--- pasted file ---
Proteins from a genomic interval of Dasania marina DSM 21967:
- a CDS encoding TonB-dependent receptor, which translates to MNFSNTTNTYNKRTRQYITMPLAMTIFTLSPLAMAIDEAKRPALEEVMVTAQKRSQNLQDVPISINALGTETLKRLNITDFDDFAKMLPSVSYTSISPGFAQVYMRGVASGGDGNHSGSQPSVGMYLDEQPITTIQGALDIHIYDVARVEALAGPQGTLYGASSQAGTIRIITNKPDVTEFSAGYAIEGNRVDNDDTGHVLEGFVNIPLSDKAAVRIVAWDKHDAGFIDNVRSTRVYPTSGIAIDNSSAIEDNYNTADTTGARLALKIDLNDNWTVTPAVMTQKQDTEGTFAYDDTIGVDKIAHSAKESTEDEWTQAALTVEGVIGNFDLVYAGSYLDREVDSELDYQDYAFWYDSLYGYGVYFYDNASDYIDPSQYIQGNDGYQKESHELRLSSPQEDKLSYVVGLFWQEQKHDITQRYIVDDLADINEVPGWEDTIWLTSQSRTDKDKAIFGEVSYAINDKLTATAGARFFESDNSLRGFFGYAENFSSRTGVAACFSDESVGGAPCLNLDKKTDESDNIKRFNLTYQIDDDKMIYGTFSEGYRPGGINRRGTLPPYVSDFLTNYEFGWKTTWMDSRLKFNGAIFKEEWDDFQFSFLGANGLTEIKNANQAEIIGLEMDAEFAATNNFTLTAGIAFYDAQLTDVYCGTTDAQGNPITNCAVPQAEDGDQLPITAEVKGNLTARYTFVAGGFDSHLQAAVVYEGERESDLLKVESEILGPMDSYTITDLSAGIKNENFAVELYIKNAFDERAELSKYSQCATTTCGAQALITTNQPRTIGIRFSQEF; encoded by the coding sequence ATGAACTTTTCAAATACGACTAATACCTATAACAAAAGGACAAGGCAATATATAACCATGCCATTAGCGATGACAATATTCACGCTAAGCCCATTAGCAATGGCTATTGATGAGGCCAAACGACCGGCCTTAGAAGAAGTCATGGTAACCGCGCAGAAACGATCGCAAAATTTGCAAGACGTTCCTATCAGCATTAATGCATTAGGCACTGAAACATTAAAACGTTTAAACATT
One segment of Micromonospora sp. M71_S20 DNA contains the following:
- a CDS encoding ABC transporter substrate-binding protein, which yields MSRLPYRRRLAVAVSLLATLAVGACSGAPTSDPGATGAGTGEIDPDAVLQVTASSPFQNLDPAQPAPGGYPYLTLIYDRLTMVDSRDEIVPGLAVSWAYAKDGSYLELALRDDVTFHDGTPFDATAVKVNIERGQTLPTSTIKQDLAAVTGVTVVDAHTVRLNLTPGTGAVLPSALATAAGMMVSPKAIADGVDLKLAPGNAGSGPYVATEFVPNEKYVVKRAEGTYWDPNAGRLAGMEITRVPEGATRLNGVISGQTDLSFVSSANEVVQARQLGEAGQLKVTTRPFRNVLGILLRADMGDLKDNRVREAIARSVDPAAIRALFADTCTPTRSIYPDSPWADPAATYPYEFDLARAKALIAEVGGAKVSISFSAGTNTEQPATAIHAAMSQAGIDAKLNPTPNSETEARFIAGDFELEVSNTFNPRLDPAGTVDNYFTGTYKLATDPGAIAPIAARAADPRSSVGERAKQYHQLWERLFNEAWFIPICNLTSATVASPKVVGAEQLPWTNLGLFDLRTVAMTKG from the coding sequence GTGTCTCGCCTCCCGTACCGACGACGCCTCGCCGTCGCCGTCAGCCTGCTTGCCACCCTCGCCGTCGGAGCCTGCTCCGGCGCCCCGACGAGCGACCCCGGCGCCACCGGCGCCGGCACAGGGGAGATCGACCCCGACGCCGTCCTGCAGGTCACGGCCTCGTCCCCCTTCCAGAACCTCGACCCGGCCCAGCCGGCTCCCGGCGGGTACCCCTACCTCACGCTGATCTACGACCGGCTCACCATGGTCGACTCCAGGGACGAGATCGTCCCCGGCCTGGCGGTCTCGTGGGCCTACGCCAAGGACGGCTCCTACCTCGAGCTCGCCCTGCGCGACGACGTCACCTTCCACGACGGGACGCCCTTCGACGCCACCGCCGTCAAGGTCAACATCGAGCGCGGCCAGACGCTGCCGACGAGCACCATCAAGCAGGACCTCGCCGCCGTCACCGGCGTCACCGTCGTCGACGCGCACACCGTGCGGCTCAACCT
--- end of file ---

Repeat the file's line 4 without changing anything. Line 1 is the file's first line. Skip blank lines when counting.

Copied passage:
- a CDS encoding ABC transporter substrate-binding protein, which yields MSRLPYRRRLAVAVSLLATLAVGACSGAPTSDPGATGAGTGEIDPDAVLQVTASSPFQNLDPAQPAPGGYPYLTLIYDRLTMVDSRDEIVPGLAVSWAYAKDGSYLELALRDDVTFHDGTPFDATAVKVNIERGQTLPTSTIKQDLAAVTGVTVVDAHTVRLNLTPGTGAVLPSALATAAGMMVSPKAIADGVDLKLAPGNAGSGPYVATEFVPNEKYVVKRAEGTYWDPNAGRLAGMEITRVPEGATRLNGVISGQTDLSFVSSANEVVQARQLGEAGQLKVTTRPFRNVLGILLRADMGDLKDNRVREAIARSVDPAAIRALFADTCTPTRSIYPDSPWADPAATYPYEFDLARAKALIAEVGGAKVSISFSAGTNTEQPATAIHAAMSQAGIDAKLNPTPNSETEARFIAGDFELEVSNTFNPRLDPAGTVDNYFTGTYKLATDPGAIAPIAARAADPRSSVGERAKQYHQLWERLFNEAWFIPICNLTSATVASPKVVGAEQLPWTNLGLFDLRTVAMTKG from the coding sequence GTGTCTCGCCTCCCGTACCGACGACGCCTCGCCGTCGCCGTCAGCCTGCTTGCCACCCTCGCCGTCGGAGCCTGCTCCGGCGCCCCGACGAGCGACCCCGGCGCCACCGGCGCCGGCACAGGGGAGATCGACCCCGACGCCGTCCTGCAGGTCACGGCCTCGTCCCCCTTCCAGAACCTCGACCCGGCCCAGCCGGCTCCCGGCGGGTACCCCTACCTCACGCTGATCTACGACCGGCTCACCATGGTCGACTCCAGGGACGAGATCGTCCCCGGCCTGGCGGTCTCGTGGGCCTACGCCAAGGACGGCTCCTACCTCGAGCTCGCCCTGCGCGACGACGTCACCTTCCACGACGGGACGCCCTTCGACGCCACCGCCGTCAAGGTCAACATCGAGCGCGGCCAGACGCTGCCGACGAGCACCATCAAGCAGGACCTCGCCGCCGTCACCGGCGTCACCGTCGTCGACGCGCACACCGTGCGGCTCAACCT